Tuesday, July 28, 2015
Current Weather
Loading Current Weather....
Published: Friday, 6/15/2007

UT high-tech lab signs few clients

An information technology testing laboratory in Toledo has been operating for months but has had few business customers.

The Platform Lab, created with state money and run at University of Toledo Health Science campus, enables businesses to test hardware and software for disaster recovery, stress and load, and other services.

"It is a foregone conclusion that Toledo is going to be a success," said lab director Steve Gruetter. "It is just a matter of time before we are significantly busy in Toledo."

Betco Corp., a Toledo firm that supplies institutional cleaning and maintenance products, has reserved time for several weeks this summer. Gail Jones-Nemeth, chief information officer, called the lab cost effective because the firm doesn't have to buy equipment needed for testing.

"This is a tremendous deal and a great resource that is going to be used," she said. "It can provide testing and evaluations to smaller companies that don't have the budgets for all of this equipment."

Pilkington PLC signed up for four to eight weeks in the lab. Bill McCreary, vice president and chief technology officer, said the firm's tests otherwise would have been sent to Chicago.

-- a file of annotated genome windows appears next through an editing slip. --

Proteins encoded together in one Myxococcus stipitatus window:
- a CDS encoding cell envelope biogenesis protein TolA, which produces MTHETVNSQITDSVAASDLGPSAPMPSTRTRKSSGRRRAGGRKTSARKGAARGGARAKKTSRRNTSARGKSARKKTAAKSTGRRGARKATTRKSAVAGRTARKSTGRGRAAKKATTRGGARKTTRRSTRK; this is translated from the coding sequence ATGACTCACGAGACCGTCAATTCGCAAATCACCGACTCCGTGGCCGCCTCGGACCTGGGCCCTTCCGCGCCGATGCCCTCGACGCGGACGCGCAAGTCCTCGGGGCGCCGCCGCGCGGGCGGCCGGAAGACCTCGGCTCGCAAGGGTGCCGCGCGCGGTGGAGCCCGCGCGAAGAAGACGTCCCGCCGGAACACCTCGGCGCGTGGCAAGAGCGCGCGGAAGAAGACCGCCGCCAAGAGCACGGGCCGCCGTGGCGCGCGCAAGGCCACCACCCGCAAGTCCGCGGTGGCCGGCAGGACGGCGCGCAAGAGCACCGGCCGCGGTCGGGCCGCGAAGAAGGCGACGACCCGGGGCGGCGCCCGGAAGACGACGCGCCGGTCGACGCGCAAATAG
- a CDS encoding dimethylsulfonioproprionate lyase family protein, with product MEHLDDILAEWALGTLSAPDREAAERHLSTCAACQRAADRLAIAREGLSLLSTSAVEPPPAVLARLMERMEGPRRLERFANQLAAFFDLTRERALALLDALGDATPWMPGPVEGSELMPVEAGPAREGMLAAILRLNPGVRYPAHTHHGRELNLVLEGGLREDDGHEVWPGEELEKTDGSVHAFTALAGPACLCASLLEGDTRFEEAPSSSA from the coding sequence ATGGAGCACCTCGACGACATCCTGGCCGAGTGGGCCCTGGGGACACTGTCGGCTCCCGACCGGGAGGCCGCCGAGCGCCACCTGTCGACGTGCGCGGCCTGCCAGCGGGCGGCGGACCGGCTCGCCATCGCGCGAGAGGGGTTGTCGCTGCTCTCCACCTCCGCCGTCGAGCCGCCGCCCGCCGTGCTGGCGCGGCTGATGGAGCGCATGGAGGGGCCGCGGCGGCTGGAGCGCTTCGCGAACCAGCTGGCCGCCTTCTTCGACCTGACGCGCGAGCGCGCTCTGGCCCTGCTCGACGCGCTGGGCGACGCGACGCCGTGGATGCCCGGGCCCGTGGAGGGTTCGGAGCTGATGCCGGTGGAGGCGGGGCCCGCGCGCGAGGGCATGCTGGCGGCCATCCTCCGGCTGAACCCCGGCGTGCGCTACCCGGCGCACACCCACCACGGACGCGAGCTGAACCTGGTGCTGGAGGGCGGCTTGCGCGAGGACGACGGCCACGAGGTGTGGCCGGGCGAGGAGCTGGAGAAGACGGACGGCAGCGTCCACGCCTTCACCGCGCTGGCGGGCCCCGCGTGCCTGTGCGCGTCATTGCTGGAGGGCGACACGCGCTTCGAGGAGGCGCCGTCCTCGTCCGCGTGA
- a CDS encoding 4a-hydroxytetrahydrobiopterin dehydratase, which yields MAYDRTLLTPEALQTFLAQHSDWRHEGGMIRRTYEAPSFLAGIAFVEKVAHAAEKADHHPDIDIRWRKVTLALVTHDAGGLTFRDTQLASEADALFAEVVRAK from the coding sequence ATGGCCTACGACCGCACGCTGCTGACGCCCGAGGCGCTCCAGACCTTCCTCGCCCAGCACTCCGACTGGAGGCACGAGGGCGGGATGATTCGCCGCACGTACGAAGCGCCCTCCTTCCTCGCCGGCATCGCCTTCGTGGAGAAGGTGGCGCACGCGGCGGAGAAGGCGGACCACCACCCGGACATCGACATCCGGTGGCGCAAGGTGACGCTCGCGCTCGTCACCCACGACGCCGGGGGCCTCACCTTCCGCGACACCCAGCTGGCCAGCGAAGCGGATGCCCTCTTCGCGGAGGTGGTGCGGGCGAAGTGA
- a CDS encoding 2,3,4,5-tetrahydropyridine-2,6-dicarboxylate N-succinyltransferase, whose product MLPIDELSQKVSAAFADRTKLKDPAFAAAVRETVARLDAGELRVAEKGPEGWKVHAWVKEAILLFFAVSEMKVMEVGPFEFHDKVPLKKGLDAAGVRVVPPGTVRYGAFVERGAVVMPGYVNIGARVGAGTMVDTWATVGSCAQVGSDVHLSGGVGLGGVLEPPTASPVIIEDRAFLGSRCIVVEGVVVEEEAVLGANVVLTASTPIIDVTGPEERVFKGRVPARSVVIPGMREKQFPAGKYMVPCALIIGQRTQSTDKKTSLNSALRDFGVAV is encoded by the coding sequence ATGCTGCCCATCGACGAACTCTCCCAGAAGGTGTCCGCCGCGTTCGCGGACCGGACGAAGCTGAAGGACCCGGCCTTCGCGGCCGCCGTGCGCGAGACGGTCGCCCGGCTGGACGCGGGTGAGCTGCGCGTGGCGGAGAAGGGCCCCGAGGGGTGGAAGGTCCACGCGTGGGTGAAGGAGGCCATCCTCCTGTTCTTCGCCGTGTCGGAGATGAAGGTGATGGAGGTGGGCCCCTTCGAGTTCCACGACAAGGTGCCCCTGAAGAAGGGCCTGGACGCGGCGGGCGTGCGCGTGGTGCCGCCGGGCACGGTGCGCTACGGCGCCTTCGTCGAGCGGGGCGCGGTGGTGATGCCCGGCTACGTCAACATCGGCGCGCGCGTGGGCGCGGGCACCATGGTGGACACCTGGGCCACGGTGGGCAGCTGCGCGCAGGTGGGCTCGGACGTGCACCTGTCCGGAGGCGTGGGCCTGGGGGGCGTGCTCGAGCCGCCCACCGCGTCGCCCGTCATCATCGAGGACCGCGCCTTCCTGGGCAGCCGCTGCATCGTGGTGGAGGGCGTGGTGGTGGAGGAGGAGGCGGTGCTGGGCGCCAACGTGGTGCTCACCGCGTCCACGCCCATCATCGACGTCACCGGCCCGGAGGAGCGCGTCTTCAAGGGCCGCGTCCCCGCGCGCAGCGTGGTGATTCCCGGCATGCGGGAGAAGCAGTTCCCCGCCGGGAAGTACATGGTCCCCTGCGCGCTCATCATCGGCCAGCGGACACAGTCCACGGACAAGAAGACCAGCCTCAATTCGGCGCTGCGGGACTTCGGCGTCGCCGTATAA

Lab director Steve Gruetter said, "The mission of the lab is to give firms a competitive edge by providing them with the ability to use hardware and software for testing purposes at very low costs."

The lab, part of a state-wide supercomputer network system, is at the campus of the UT medical center, the former Medical College of Ohio. It is the third of four platforms established from an Ohio Department of Development program in 2001. The others are in Columbus, Cleveland, and Cincinnati.

Mr. Gruetter, who directs marketing for the supercomputer network, said 13 weeks have been reserved by the companies in Toledo, more than what was booked when the other labs had their grand openings. The local center had its grand opening yesterday.

The non-profit computer outfit charges $300 per week for each device with the average cost to customers running about $2,500 a week.

Most of the more than 120 clients in the program have booked space in Columbus, said Mr. Gruetter, who grew up in East Toledo.

Customers range from insurance companies and health care providers to Abercrombie & Fitch and state offices.

Recommended for You

Guidelines: Please keep your comments smart and civil. Don't attack other readers personally, and keep your language decent. If a comment violates these standards or our privacy statement or visitor's agreement, click the "X" in the upper right corner of the comment box to report abuse. To post comments, you must be a Facebook member. To find out more, please visit the FAQ.